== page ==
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"What's your reference heading?" my instructor Bill asked. I was weaving drunkenly back and forth across the localizer beam and porpoising all over the glide slope in my attempt fly an ILS approach into Stockton airport in California's Central Valley.

"Um—oh, I don't know!" I said with exasperation.

I was really struggling, noticing excursions from my desired course and glide path too late, reacting too much, and overshooting repeatedly. After the flight, having worked my whole adult life in a corporate environment, I recognized what I'd been doing on that ILS. It's called "micro-management!" If you've ever worked for a boss who constantly second-guessed your work, spent most of his time with you giving excruciatingly detailed instructions, and never allowed you any creativity or initiative, you know how ineffective, inefficient, and downright maddening this behavior can be.

And yet we often do it to ourselves without even realizing it! That's exactly what I was doing that day as I jerked and wiggled my way down the ILS. Hunched over the yoke and staring intently at the instruments until my head hurt, I was trying to consciously direct my body's every movement to bend the airplane's path to my will.

It didn't work very well.

Why not? Because that's not what the conscious mind is good at. It's good at focusing on one high-order concept at a time. It's lousy at focusing on a flood of sensory input and directing the entire body to respond in a certain way. In the beginning of our training, we have to focus consciously on physical actions like aircraft control and scanning the instruments because our brain stem doesn't yet know how to do these things automatically. One of the main goals of training is to give the brain stem the experience it needs to do them—and to give our conscious mind confidence in this set of abilities.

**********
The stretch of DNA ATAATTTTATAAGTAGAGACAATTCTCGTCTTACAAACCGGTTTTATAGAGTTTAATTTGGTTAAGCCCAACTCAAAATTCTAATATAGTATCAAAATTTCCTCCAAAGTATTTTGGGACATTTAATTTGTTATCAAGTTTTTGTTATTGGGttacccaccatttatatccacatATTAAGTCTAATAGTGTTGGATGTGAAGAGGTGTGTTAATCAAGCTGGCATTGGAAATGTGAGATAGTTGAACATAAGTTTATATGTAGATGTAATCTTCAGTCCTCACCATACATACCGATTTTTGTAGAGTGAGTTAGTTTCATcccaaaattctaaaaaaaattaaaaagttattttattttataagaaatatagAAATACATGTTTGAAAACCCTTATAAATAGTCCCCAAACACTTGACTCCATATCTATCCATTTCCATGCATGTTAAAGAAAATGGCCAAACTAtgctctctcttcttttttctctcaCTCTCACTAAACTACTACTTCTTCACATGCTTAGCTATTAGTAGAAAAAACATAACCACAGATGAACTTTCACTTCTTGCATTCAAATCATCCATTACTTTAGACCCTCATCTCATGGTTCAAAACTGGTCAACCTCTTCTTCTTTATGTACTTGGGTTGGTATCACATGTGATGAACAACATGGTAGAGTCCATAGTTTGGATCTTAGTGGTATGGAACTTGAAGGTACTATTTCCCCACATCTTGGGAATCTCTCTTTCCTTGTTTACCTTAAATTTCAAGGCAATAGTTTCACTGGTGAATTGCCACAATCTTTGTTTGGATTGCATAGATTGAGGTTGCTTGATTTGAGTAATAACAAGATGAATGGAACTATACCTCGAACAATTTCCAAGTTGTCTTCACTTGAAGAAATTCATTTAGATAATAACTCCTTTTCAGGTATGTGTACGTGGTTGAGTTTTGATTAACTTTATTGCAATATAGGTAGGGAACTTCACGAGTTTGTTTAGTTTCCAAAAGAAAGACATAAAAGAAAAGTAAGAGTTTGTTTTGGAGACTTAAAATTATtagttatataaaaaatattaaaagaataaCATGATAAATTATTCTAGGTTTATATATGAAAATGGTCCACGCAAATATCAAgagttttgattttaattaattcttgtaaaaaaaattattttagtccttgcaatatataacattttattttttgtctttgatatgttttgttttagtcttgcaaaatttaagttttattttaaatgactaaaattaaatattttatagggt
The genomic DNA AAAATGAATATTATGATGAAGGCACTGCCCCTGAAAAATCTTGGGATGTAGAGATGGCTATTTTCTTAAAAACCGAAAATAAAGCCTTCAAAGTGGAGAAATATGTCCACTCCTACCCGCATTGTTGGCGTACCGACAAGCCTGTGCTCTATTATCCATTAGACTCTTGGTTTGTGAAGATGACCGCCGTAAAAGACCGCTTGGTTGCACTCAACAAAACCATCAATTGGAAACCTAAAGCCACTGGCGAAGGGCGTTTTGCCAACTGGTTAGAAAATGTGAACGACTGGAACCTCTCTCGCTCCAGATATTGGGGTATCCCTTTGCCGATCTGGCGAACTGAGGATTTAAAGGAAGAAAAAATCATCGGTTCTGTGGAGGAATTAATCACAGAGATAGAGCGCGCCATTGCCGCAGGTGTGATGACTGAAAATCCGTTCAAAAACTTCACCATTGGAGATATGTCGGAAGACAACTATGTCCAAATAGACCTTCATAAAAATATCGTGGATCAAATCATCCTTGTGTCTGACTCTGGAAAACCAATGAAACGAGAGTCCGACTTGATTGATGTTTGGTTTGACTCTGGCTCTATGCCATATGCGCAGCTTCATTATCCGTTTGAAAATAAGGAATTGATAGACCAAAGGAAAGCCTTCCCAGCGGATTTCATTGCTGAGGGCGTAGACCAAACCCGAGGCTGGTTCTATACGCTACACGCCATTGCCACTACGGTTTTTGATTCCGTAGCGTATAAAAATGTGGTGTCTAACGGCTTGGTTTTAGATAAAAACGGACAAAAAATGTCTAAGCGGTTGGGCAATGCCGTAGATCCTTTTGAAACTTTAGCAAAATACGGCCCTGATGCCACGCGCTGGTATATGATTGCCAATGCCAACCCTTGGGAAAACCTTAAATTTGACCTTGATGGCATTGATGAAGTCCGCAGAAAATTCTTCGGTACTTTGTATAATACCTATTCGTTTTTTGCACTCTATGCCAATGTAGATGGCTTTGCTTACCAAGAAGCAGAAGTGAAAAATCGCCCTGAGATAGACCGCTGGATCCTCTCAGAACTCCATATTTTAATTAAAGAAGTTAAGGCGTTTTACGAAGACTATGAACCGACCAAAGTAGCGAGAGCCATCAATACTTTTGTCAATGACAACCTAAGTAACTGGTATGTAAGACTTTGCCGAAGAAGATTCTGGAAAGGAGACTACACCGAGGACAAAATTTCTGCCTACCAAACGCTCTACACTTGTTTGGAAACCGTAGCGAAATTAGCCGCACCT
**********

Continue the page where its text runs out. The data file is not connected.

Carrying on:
Over time, we naturally move from micro- to macro-management. As a manager in a business, if I make sure that my employees have the right training and skills for their jobs, and I clearly communicate to them what I want them to accomplish, I can trust them to figure out how to accomplish it. As a long-time manager myself, having practiced both micro- and macro-management over the years, I can confirm that the latter works much better—for all involved!

Similarly, if I train well in an airplane, I can trust my brain stem to handle the physical part of flying on its own, just as I trust a skilled employee to know her job and do it better than I can. As my instrument training progressed and I gained experience, I found those ILSs getting smoother the less I had to think consciously about aircraft control. As my brain stem got the hang of holding headings, altitudes, bank angles, airspeeds and descent rates, I could focus my attention on the traffic around me, the condition of the runway, my plan for a missed approach—all the high-level planning tasks that only the cerebral cortex can do.

As we coasted down the ILS into Salinas a few months later, the needles were perfectly centered, as I subconsciously responded to subtle little excursions from my desired path before they became noticeable to an observer—in this case Bill—or even to my own conscious mind.

Bill reached over and tapped the course deviation indicator and chuckled, "Is this thing broken? It's not moving!"

I smiled and thought ahead to my upcoming missed approach as I kept up my habitual scan of the instruments. What a difference a little macro-management makes!

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